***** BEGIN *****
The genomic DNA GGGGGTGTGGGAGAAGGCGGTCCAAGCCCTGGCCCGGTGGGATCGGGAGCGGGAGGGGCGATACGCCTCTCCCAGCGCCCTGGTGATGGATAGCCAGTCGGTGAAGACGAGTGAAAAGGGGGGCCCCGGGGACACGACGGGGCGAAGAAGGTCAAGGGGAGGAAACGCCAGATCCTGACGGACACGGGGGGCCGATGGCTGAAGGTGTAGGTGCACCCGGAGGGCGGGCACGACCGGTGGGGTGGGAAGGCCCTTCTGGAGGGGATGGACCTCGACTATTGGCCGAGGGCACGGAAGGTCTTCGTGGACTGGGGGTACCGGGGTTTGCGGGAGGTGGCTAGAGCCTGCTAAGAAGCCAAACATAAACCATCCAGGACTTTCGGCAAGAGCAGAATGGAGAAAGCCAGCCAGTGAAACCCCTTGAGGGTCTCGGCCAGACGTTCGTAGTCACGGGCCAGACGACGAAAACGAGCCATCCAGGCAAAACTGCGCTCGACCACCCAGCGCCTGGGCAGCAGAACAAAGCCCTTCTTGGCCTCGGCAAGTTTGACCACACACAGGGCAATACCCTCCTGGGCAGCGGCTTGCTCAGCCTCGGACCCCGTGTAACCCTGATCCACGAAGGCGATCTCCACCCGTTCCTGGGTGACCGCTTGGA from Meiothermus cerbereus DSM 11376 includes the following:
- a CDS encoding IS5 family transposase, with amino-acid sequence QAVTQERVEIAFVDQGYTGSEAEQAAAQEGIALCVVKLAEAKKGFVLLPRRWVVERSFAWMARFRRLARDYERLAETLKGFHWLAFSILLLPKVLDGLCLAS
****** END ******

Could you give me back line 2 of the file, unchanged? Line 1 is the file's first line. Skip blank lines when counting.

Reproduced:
- a CDS encoding IS5 family transposase, with amino-acid sequence QAVTQERVEIAFVDQGYTGSEAEQAAAQEGIALCVVKLAEAKKGFVLLPRRWVVERSFAWMARFRRLARDYERLAETLKGFHWLAFSILLLPKVLDGLCLAS